Viramontes said that Educare was fortunate to have a partnership between public and private organizations, from Long Beach Unified to the Los Angeles Chamber of Commerce and several nonprofit organizations. They were able to build the school on the site of a Long Beach elementary school and local and national partners had the expertise to help secure funds. That’s not the case for many other child care providers.
The organization Reading and Beyond, which runs an afterschool program and two preschools in Fresno, planned to convert a building they owned into a third preschool, to serve children in a high-poverty neighborhood north of downtown Fresno. But city officials told them they would need to build a fire wall separating the building from the one next door. They would need fire sprinklers. And they would have to build more bathrooms. The total estimate for renovations was about $300,000. As a result, they abandoned the project.
“That became unrealistic for us,” said director Luis Santana. “I was very confident that with a little bit of change, I could provide a facility. I didn’t expect to have barriers to the point that we were not going to do it.”
In addition to changes for child care centers, Advancement Project California recommends that the state also increase support for child care providers who operate licensed programs within their homes. For example, the organization recommends grants for home child care providers to pay for zoning permits, fire safety inspections and child care furniture and equipment.
“To really impact supply across the system, we need to support all settings,” said Keisha Nzewi, director of public policy for the California Child Care Resource & Referral Network, a nonprofit organization made up of 58 local agencies that help parents find child care.
All family child care homes have to meet state licensing requirements to ensure children’s health and safety, such as adequate indoor space, an outdoor play area, and toilets and sinks. They also have to pass a fire safety clearance from their local fire department.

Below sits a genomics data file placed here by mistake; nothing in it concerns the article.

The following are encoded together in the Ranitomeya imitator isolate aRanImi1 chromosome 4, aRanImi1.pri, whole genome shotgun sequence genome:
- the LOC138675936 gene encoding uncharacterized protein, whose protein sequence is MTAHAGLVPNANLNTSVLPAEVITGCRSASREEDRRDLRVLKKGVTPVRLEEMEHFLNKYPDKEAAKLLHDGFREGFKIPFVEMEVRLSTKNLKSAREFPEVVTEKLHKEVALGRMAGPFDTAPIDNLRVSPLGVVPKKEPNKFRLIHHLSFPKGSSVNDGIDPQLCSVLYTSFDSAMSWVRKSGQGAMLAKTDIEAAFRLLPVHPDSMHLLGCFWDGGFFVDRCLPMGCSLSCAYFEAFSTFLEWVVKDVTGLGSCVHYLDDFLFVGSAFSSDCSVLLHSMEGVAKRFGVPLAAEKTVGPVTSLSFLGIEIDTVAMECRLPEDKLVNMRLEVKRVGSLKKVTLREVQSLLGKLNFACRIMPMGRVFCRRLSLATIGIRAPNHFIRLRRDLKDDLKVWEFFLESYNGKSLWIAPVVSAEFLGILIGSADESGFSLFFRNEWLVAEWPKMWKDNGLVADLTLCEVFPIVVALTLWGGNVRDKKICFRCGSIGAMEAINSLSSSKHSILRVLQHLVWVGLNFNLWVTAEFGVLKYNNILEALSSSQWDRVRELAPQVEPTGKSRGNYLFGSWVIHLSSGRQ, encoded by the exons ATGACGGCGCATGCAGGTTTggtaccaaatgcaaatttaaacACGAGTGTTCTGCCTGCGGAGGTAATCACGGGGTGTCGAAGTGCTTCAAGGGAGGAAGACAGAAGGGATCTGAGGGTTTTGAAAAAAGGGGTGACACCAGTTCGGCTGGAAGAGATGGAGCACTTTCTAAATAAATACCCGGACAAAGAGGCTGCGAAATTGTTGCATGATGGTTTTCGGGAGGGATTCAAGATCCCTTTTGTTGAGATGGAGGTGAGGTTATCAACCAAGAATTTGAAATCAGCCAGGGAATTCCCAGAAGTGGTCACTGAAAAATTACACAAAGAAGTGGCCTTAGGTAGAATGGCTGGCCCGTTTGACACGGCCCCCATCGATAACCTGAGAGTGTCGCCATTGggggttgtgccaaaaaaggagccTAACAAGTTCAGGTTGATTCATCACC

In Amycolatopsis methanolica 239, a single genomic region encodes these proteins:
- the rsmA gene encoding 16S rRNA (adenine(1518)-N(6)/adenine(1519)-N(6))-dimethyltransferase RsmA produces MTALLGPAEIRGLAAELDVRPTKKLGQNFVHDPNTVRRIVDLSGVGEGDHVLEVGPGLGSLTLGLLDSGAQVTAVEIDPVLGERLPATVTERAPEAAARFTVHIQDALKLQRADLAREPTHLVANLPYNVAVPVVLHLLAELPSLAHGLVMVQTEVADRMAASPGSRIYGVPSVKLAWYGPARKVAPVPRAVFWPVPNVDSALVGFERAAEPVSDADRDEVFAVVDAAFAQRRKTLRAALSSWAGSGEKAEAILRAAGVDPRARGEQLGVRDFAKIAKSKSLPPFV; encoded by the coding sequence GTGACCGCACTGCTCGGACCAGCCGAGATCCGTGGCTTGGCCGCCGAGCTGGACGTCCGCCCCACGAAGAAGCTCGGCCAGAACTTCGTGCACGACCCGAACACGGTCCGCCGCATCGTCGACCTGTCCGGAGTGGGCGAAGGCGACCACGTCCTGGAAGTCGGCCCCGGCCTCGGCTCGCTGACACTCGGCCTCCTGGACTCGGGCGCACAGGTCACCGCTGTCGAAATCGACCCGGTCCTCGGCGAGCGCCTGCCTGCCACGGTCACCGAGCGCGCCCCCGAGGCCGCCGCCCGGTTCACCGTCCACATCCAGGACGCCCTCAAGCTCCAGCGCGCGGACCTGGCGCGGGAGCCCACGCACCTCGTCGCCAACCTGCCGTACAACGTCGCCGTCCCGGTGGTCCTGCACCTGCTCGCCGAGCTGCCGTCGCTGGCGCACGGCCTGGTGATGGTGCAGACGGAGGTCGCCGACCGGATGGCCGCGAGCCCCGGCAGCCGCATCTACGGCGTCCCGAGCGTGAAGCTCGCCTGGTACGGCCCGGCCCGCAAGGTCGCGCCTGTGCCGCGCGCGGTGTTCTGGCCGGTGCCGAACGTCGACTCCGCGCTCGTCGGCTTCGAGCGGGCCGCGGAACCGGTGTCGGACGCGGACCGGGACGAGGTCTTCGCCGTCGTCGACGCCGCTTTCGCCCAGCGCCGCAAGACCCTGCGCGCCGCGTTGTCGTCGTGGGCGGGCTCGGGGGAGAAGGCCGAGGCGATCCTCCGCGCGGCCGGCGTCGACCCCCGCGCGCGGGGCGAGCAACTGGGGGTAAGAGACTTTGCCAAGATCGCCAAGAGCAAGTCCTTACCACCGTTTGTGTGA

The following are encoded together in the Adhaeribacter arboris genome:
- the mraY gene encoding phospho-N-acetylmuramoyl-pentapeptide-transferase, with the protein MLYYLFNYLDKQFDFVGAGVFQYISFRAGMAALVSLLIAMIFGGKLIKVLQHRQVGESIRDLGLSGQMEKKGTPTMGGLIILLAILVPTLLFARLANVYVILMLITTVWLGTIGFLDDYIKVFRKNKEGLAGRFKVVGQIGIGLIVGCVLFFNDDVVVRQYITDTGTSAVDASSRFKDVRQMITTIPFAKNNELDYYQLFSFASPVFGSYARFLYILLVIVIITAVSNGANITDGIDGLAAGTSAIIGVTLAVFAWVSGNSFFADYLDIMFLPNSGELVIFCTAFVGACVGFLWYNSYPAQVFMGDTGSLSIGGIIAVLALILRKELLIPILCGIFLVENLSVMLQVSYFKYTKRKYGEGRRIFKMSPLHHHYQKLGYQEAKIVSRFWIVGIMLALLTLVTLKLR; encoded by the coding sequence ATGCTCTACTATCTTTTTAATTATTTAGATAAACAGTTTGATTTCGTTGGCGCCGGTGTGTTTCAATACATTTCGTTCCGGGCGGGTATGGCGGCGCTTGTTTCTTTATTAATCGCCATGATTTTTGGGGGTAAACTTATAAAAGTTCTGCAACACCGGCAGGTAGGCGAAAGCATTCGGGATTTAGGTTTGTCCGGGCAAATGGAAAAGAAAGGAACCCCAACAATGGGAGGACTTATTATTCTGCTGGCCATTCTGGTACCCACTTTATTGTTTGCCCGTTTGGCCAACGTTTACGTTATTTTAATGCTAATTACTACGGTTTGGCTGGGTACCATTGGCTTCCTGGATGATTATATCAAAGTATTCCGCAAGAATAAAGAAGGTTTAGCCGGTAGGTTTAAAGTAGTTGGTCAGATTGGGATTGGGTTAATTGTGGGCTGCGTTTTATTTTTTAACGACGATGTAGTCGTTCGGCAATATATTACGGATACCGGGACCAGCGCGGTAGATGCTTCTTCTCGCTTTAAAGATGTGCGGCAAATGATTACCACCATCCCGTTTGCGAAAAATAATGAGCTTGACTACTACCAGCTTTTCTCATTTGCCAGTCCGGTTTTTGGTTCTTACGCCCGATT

In addition, some cities require large family child care homes to apply for zoning permits. Current law requires small child care homes, serving fewer than six children under 6 years old, to be considered residential use, but large child care homes, which serve between six and twelve children under 6 years old, can be considered a business use. For those, cities can charge fees for permits, inspections and business licenses. Those fees vary widely from one location to another. Several cities — including San Francisco, San Diego and Sacramento — consider large family child care homes a residential use and do not charge permit fees.
In other cities, according to the Child Care Law Center, some providers have paid up to $10,000 for a zoning permit and related requirements. Others have been told they would need to pay $50,000 to $60,000 to meet the requirements, a cost too high for many providers.
“We have not heard of any providers moving forward with a zoning permit when the costs are that high,” said Julia Frudden, director of community advocacy for the Child Care Law Center, a nonprofit firm dedicated to child care issues. “They either end up staying as a small family child care home or shutting down their child care.”
The city of Chula Vista near the Mexican border charges $1,250 for a zoning permit application and requires large family child care homes to have double-wide driveways available for parents to park while picking up and dropping off children, as well as locating play areas to reduce the impact of noise on neighbors. Chris Jacobs, a senior planner for the city’s Development Services Department, said the requirements are in place for safety reasons.
Gladys Gonzalez has had her family child care home in Chula Vista for 10 years. She currently has a license to care for six children under 6 years old. Two children left her care in the past year, because their mothers had second babies and Gonzalez didn’t have space to care for both siblings. Gonzalez applied to expand to serve 12 children, but she said city officials told her she couldn’t get a large license for her home because there wasn’t enough parking space for parents to drop off and pick up their children, even though her neighbors signed a letter saying that parents could park in the shared driveway.
“They’ve been putting up a lot of obstacles to get the bigger license,” Gonzalez said. “I think the city shouldn’t impose so many barriers, so we can expand, earn more and help more families. If not, at some point you have to close because you can’t make it anymore.”
Santana, in Fresno, said child care building reforms can’t come soon enough.
“Our goal is to eliminate or reduce the gap between the kids who are not going to preschool and the ones who are,” he said. If new child care centers can’t be opened up, he said, the children who most need them will continue to be unserved.